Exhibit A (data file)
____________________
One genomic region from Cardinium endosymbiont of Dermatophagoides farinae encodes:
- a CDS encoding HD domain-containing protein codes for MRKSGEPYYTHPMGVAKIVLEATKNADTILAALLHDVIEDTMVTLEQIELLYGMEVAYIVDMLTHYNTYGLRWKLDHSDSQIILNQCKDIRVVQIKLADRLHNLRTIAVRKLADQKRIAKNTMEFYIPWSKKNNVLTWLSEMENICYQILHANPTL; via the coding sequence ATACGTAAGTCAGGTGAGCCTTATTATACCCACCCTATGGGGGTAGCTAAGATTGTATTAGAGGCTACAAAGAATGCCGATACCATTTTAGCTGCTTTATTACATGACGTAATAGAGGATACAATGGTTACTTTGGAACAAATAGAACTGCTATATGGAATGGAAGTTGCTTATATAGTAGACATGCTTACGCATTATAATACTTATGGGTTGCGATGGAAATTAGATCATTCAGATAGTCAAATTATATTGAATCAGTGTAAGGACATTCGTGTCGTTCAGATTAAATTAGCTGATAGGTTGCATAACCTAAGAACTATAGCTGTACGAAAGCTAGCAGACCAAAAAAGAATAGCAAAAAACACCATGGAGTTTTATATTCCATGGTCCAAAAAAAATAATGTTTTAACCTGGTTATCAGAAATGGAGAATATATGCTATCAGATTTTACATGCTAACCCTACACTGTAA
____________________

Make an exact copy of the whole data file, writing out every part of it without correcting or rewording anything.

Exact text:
One genomic region from Cardinium endosymbiont of Dermatophagoides farinae encodes:
- a CDS encoding HD domain-containing protein codes for MRKSGEPYYTHPMGVAKIVLEATKNADTILAALLHDVIEDTMVTLEQIELLYGMEVAYIVDMLTHYNTYGLRWKLDHSDSQIILNQCKDIRVVQIKLADRLHNLRTIAVRKLADQKRIAKNTMEFYIPWSKKNNVLTWLSEMENICYQILHANPTL; via the coding sequence ATACGTAAGTCAGGTGAGCCTTATTATACCCACCCTATGGGGGTAGCTAAGATTGTATTAGAGGCTACAAAGAATGCCGATACCATTTTAGCTGCTTTATTACATGACGTAATAGAGGATACAATGGTTACTTTGGAACAAATAGAACTGCTATATGGAATGGAAGTTGCTTATATAGTAGACATGCTTACGCATTATAATACTTATGGGTTGCGATGGAAATTAGATCATTCAGATAGTCAAATTATATTGAATCAGTGTAAGGACATTCGTGTCGTTCAGATTAAATTAGCTGATAGGTTGCATAACCTAAGAACTATAGCTGTACGAAAGCTAGCAGACCAAAAAAGAATAGCAAAAAACACCATGGAGTTTTATATTCCATGGTCCAAAAAAAATAATGTTTTAACCTGGTTATCAGAAATGGAGAATATATGCTATCAGATTTTACATGCTAACCCTACACTGTAA